* The final scene of the film shows Shaw's body being thrown into the burial pit alongside his fallen men. This is historically accurate, although his body was in fact first stripped of his uniform, but in the film, only his shoes and socks are missing. When Shaw's parents inquired about his body, the Confederate commander responded, "We buried him with his niggers." It seems to have been meant as an insult, but Shaw's father later said that he was proud that his son was buried next to his men.
* In the movie, it is claimed that "over half" of the regiment was lost during the assault on Fort Wagner. However, official records state that the 54th sustained 272 casualties, which is closer to 40%. Of these casualties, only 116 were fatalities, just under one fifth of the men to storm the fort. If the 156 soldiers that were captured are included, it would bring the total to "over half". In formal military terms, though, "casualties" include captured soldiers.
* The movie's epilogue also claims that "the fort was never taken." While it is true that the fort was never taken by force, it was abandoned by the Confederate Army two months later.
* In the movie, the ocean is on the left side of the regiment when they charge the fort; this was allegedly done in order to get the best quality of light at the time of filming. In reality, however, the regiment charged with the ocean on their right, coming from the south.
* The real second in command was Lt. Colonel Edwin Hallowell. The fictional Major Cabot Forbes, played by Cary Elwes, is based on him. Although he was seriously wounded, Hallowell did survive the attack on the fort and led the regiment until it disbanded in 1865. He retired with the rank of Brigadier General.
* In the movie, Shaw is surprised when the men refuse pay that was reduced because they are a "colored" regiment (though he eventually joins them in their refusal). In reality, the refusal was his idea, and he encouraged them to do it (in other words, "tear it up").
* In the attack on Fort Wagner, the regiment volunteers to be the vanguard of the charge, when in fact they did not volunteer, but were commanded to lead the charge.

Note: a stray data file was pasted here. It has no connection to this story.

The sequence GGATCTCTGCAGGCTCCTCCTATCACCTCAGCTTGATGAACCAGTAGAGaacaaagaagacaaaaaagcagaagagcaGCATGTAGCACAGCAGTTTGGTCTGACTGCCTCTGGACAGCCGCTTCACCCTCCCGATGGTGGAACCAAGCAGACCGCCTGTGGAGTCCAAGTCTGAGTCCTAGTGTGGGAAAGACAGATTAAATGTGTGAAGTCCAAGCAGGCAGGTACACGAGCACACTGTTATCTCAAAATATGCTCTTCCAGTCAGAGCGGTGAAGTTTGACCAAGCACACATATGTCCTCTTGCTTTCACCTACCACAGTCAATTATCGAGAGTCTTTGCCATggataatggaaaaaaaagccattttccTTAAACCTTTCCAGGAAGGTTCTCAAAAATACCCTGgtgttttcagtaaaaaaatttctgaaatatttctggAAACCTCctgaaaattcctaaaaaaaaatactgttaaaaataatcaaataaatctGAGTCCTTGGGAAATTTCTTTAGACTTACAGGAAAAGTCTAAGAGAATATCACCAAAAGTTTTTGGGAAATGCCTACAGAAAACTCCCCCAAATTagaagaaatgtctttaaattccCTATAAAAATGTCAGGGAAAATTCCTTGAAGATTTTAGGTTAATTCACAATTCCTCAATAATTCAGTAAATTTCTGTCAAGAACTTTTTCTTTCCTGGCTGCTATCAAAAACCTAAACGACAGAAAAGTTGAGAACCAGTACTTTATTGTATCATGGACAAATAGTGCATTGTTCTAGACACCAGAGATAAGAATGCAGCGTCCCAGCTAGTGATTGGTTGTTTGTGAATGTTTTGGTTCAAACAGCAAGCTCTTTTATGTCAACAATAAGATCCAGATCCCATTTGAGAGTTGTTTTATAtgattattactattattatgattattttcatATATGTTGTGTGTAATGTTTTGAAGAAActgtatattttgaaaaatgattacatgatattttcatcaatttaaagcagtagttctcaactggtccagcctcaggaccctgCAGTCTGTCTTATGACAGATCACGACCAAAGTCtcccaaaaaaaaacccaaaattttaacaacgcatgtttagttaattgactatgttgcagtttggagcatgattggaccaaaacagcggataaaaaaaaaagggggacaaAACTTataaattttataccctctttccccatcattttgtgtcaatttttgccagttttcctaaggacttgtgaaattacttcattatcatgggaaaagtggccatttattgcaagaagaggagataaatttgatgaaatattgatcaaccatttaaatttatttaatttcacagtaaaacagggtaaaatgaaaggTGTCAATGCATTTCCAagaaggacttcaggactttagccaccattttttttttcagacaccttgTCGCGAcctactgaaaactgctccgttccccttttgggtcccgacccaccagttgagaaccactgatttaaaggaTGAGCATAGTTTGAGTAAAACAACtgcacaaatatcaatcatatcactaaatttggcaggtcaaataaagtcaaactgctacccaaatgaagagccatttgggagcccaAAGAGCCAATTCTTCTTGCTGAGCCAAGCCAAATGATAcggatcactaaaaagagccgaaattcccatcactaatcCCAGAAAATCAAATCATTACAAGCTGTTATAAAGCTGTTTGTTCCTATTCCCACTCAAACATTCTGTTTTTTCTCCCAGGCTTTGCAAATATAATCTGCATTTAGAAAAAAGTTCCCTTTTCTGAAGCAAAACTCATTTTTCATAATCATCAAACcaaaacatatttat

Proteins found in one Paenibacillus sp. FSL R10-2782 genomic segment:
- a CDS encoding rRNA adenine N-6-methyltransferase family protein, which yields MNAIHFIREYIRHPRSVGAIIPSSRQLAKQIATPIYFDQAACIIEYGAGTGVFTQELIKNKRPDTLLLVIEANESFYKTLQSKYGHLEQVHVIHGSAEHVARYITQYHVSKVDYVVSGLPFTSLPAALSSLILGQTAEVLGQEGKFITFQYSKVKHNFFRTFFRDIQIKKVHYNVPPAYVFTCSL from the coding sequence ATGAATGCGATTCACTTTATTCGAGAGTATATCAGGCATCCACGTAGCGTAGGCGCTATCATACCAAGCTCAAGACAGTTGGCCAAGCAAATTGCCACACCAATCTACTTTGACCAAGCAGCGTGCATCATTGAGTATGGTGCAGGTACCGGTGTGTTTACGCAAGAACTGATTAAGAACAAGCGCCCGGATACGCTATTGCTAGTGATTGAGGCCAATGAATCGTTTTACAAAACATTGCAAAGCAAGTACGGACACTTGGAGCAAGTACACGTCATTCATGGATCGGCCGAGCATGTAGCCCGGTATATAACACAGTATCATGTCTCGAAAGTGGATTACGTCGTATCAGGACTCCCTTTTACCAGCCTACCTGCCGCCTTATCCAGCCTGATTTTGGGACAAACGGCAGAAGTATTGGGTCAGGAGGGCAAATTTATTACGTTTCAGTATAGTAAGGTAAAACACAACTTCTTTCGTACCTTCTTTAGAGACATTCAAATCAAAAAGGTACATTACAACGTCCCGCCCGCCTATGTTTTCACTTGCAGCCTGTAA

* Years after the film was made, it came to light that the word Glory was used by one of the men of the Regiment. First Sergeant Robert John Simmons, of B Company, was a twenty-six year old Bermudian clerk, probably from St. George's, believed to have joined the 54th on 12th March, 1863 (many Black and White Bermudians fought for the Union, mostly in the US Navy. Many more profiteered from the war by smuggling arms to the South). Simmons was introduced to Frances George Shaw, father of Col. Shaw, by William Wells Brown, who described him as "a young man of more than ordinary abilities who had learned the science of war in the British Army". In his book, The Negro in the American Rebellion, Brown said that "Frances George Shaw remarked at the time that Simmons would make a 'valuable soldier'. Col. Shaw also had a high opinion of him". Sgt. Simmons was mentioned in an 1863 article of the Weekly Columbus Enquirer, which described him as "a brave man and of good education. He was wounded and captured. Taken to Charleston, his bearing impressed even his captors. After suffering amputation of the arm, he died there." The newspaper also described him as saying that he fought "for glory". Simmons, who has been specially mentioned among the enlisted men of the 54th, and who had been awarded a private medal, died in August, 1863, following the attack on Fort Wagner.